The Rocks or the Open Sea: Where is the Human Rights Act Heading?1

Publication Date01 March 2005
AuthorSir Stephen Sedley
Date01 March 2005
ISSN: 0263-323X, pp. 3±17
The Rocks or the Open Sea:
Where is the Human Rights Act Heading?
Sir Stephen Sedley*
This essay attempts a broad appraisal of how the Human Rights Act
1998 has been interpreted and applied by the courts of England and
Wales since it came into force in October 2000. These are early days,
but its provisional conclusion is that the Act, despite some judicial
hesitancy, is proving viable and, at least in some respects, beneficial.
By October 2000, when the Human Rights Act 1998 came into force, so
many predictions had been made about the effect it was going to have on
British society and on the United Kingdom's law that it seemed inevitable
that one of them would be right. But life is always more interesting and
complicated than predictions and probabilities allow. If it weren't, judges
and lawyers would be out of a job and parliamentary drafters would rule the
world. So neither those idealists who hoped to see a new era of respect for
individual rights and freedoms, nor those who, like the Scottish judge Lord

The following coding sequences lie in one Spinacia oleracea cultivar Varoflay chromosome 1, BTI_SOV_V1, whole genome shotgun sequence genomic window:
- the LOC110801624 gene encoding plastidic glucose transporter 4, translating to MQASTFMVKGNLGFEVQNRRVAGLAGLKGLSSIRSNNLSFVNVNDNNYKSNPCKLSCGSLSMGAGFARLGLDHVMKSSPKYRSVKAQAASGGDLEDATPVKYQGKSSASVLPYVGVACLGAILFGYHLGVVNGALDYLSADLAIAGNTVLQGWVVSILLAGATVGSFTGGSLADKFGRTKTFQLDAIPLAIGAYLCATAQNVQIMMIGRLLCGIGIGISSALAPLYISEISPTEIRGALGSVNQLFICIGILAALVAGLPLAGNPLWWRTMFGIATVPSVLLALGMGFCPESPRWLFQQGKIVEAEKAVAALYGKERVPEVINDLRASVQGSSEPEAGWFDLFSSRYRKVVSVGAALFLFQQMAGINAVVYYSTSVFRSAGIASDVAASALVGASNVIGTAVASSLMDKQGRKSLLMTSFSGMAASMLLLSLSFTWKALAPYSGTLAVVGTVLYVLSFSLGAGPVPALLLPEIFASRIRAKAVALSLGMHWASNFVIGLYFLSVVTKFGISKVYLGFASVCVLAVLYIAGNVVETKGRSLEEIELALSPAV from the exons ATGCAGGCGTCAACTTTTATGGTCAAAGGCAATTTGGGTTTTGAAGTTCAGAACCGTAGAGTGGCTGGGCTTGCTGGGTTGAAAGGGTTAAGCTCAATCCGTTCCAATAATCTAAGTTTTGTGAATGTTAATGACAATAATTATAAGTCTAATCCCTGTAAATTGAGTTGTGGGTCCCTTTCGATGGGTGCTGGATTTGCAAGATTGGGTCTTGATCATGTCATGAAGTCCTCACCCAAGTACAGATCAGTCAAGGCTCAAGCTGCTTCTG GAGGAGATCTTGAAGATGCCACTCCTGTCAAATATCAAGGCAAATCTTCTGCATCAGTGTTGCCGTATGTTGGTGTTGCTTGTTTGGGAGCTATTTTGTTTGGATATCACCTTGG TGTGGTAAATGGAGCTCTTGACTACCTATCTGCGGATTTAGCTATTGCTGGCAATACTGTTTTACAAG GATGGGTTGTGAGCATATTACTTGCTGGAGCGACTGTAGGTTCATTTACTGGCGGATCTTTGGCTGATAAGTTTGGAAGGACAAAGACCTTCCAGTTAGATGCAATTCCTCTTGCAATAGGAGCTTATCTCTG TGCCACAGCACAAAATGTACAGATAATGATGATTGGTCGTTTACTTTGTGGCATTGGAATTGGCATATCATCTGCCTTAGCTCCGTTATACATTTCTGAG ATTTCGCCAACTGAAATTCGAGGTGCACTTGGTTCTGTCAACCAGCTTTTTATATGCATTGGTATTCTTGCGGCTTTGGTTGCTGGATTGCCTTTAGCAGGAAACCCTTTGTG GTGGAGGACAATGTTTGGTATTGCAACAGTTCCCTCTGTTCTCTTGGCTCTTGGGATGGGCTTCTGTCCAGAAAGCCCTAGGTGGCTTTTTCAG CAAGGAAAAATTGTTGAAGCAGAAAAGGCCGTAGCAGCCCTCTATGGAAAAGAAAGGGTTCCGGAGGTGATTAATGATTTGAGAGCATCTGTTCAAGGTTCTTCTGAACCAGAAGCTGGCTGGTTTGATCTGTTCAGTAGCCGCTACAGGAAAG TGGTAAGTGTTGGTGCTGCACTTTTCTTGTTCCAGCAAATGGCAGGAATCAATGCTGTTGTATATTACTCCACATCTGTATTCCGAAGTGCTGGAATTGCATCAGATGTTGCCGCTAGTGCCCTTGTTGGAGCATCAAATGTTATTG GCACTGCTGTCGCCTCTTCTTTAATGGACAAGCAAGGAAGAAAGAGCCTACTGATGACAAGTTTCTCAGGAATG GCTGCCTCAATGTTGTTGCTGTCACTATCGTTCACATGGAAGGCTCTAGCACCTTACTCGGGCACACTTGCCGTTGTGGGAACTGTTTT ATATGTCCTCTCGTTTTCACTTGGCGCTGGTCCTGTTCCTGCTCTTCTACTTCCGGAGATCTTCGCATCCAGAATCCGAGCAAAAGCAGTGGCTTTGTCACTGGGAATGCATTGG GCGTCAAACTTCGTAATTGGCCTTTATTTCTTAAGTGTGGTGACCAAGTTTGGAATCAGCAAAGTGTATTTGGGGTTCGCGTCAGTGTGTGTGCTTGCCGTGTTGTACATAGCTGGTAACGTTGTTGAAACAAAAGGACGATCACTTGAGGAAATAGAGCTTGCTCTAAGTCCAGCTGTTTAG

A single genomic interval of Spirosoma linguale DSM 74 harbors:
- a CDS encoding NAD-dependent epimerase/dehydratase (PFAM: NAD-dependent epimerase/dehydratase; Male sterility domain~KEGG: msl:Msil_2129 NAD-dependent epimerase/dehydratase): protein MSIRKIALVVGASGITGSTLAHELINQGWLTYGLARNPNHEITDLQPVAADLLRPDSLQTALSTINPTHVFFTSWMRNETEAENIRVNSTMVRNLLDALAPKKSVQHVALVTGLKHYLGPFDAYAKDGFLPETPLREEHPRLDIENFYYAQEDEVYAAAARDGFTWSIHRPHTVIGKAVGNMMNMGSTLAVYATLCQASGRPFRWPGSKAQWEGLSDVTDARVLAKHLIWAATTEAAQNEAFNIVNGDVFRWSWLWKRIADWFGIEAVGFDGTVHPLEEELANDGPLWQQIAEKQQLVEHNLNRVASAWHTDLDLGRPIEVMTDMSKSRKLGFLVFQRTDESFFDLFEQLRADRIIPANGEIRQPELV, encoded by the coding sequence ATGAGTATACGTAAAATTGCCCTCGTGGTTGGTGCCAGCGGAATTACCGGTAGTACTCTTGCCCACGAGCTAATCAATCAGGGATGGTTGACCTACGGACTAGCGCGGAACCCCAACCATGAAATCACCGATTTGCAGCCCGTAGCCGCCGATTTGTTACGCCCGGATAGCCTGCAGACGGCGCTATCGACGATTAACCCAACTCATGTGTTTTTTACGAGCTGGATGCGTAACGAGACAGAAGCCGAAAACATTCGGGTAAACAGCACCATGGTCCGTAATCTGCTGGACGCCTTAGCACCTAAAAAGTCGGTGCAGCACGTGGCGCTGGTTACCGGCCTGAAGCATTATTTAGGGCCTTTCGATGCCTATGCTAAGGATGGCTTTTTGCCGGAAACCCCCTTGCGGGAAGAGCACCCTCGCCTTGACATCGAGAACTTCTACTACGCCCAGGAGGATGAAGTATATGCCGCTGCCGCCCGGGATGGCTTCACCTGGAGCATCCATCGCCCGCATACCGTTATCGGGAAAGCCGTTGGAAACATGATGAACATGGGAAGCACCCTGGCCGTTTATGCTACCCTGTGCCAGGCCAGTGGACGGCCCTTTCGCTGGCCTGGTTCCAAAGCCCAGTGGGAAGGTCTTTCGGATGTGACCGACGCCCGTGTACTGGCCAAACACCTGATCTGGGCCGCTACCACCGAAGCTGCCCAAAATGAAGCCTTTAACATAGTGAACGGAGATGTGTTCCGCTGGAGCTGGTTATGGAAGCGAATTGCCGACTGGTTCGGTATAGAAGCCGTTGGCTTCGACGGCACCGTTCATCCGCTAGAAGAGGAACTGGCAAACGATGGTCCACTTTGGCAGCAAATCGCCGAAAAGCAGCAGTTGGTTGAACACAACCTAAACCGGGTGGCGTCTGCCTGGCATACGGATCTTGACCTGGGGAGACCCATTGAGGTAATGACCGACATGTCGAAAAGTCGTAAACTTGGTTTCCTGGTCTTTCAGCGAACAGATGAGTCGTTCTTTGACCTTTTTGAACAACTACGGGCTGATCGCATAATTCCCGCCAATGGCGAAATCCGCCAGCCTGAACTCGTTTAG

McCluskey, foresaw `a field day for crackpots, a pain in the neck for judges
and legislators, and a goldmine for lawyers'
have turned out to be right. Nor
was central government, which ± perhaps panicked by much-publicized
comments like Lord McCluskey's ± had started to plan for a Canadian-style
torrent of constitutional litigation.
Nor was I right ± not entirely right anyway ± in the foreboding I had
expressed more than once during the previous decade that these were rights
which if enacted into law would be hijacked by the rich and powerful.
Through the door pushed open by Michael Douglas and Catherine Zeta-
Jones, seeking to protect the commercial value of their wedding reception,
ßSir Stephen Sedley 2005. Published by Blackwell Publishing Ltd,
9600 Garsington Road, Oxford OX4 2DQ, UK and 350 Main Street, Malden, MA 02148, USA
* Lord Justice of Appeal, England and Wales, The Royal Courts of Justice,
Strand, London WC2A 2LL
First appeared in Legal Action magazine, December 2003.
1 This paper was initially delivered as the 2003 Legal Action Group Lecture. It is
updated to October 2004. Abhijit Pandiya and Geoff Davies have provided invaluable
research assistance.
2InScotland on Sunday, 6 February 2000.
3Douglas v. Hello! Ltd (No 1) [2001] Q.B. 967

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